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Property

China Evergrande shares and bonds slide amid debt deadline fears

Country's largest developer said to seek state help for restructuring plan

Chairman Xu Jiayin, who has already turned China Evergrande Group into China's largest property developer, has been adding more debt on a quest to also make it the world's biggest producer of electric vehicles.    © Getty Images

HONG KONG -- Shares and bonds of China Evergrande Group, the nation's largest and most indebted property developer, slumped after credit rating agency S&P Global warned of rising financial risks and concerns mounted over a looming cash crunch.

S&P on Friday said it had changed its outlook on the company's rating to negative, citing increasing liquidity pressure on the company over the next six months and likely weaker profit margins.

Evergrande's bonds were suspended from trade in Shanghai after dropping to a record low following the warning. Its shares in Hong Kong fell to their lowest level in four months on Friday, closing down 9.5% at HK$13.78. 

Its offshore dollar bond due next June slid to its lowest price in five months, falling to 88.5 cents to the dollar from 96.8 cents on Wednesday. Shares of other Chinese developers also tumbled in Hong Kong, with top rivals Country Garden Holdings and China Vanke each falling at least 3%.

A widely circulated social media post on Thursday purported to show a letter said to have been written by Evergrande last month to the provincial government of Guangdong in which the company warned of a potential default and a financial crisis if regulators further held up a listing the company has sought on the Shenzhen Stock Exchange for its Hengda Real Estate unit.

While Evergrande called the post fabricated and defamatory, Reuters reported on Friday that the company had indeed asked for government support for a restructuring plan to facilitate the listing.

Evergrande did not reply to Nikkei Asian Review's inquiries about the S&P report and bond trading suspension.

Shares and bonds of Evergrande, which is considered a bellwether for China's leveraged property sector, have been under pressure all year despite plans unveiled by the company to halve its debt over three years.

It set a target to boost sales as part of its plan to cut borrowings by about 150 billion yuan ($22 billion) each year from 2020 to 2022. So far it has fallen short of the pledge. Total debt rose 4% from Dec. 31 to 835.5 billion yuan as of June 30, according to its recent earnings report.

The immediate challenge for the company -- controlled by billionaire Xu Jiayin -- is to secure a listing for Hengda.

In 2017, Evergrande raised 130 billion yuan in borrowings from investors with the promise that the debt could be converted to equity with the listing of Hengda on a mainland exchange within three years, a deadline later extended to January 2021. To move ahead, Evergrande will need to complete a restructuring with a property company listed on Shenzhen's stock exchange and controlled by the Shenzhen municipal government.

Until the listing takes place, the funds raised in 2017 are treated as quasi-debt, creating an extra burden on Evergrande's balance sheet.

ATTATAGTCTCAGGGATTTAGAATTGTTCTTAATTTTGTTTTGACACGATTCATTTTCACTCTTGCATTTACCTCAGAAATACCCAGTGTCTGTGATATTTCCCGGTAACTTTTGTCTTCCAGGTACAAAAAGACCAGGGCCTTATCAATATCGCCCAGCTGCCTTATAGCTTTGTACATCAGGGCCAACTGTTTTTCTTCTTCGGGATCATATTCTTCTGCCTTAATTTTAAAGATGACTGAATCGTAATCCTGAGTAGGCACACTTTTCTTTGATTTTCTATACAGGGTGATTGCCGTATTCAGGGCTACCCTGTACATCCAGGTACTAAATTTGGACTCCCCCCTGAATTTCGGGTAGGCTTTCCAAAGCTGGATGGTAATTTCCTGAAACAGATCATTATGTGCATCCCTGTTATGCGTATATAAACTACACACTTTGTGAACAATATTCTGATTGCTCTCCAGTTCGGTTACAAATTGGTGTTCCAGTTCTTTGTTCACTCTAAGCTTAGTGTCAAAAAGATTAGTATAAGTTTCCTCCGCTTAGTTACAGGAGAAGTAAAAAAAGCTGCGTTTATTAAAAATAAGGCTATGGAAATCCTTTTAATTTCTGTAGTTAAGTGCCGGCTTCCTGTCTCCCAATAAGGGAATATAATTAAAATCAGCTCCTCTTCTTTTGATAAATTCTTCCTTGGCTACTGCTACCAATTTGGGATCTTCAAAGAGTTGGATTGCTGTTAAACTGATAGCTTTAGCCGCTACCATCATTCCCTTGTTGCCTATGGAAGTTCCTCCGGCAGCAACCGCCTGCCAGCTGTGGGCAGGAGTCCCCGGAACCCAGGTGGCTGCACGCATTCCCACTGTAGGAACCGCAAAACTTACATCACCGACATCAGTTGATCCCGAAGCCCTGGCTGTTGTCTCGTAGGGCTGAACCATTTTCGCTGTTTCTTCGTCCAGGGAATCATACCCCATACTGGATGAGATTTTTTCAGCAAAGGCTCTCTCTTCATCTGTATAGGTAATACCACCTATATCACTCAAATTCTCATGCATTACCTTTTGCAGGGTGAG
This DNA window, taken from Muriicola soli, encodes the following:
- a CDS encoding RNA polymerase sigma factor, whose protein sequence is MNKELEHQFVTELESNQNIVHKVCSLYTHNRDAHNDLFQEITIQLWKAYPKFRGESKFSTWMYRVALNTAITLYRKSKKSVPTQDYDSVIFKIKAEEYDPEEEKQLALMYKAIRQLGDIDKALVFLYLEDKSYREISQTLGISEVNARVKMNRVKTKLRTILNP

S&P said a failure to meet the January deadline would mean that part of the 130 billion yuan would have to be repaid to investors and that could be a "significant" burden.

"Some financial institutional investors aiming for a financial return within a fixed time frame may not extend the listing deadline but choose to redeem their investments," the rating agency said. "According to our sensitivity analysis, under the scenario where half of the investors redeem, Evergrande's liquidity sources will only be able to cover slightly more than 80% of its liquidity uses."

Evergrande's borrowings are widely considered large enough to have knock-on effects throughout China's $40 trillion financial system, with worries over potential cross defaults on loans from banks, trusts and bonds.

While Chinese authorities have in the past supported large businesses in the interests of financial stability, they have changed tack over the past two years to instill financial discipline. They have allowed companies to default on both onshore and offshore bonds and have also seized conglomerates.

Evergrande will need to slow its project acquisitions and prioritize financial discipline because regulators in China are tightening funding conditions for developers, including imposing limits on leverage and liquidity under a policy dubbed the "three red lines," S&P said.

However, S&P also acknowledged that Evergrande is an asset-rich company that is trying to convince investors to give it more time. It rates the company as "B+," a speculative grade. 

Evergrande is already looking at raising funds from a separate listing of its property management business and a secondary listing of iChina Evergrande New Energy Vehicle Group, its loss-making Hong Kong-traded electric vehicle unit, on Shanghai's STAR Market.

The company is also offering deep discounts on its property developments to boost sales. On Thursday it said it received 400 billion yuan of cash from project sales in the first eight months of 2020.

Additional reporting by Nikki Sun.

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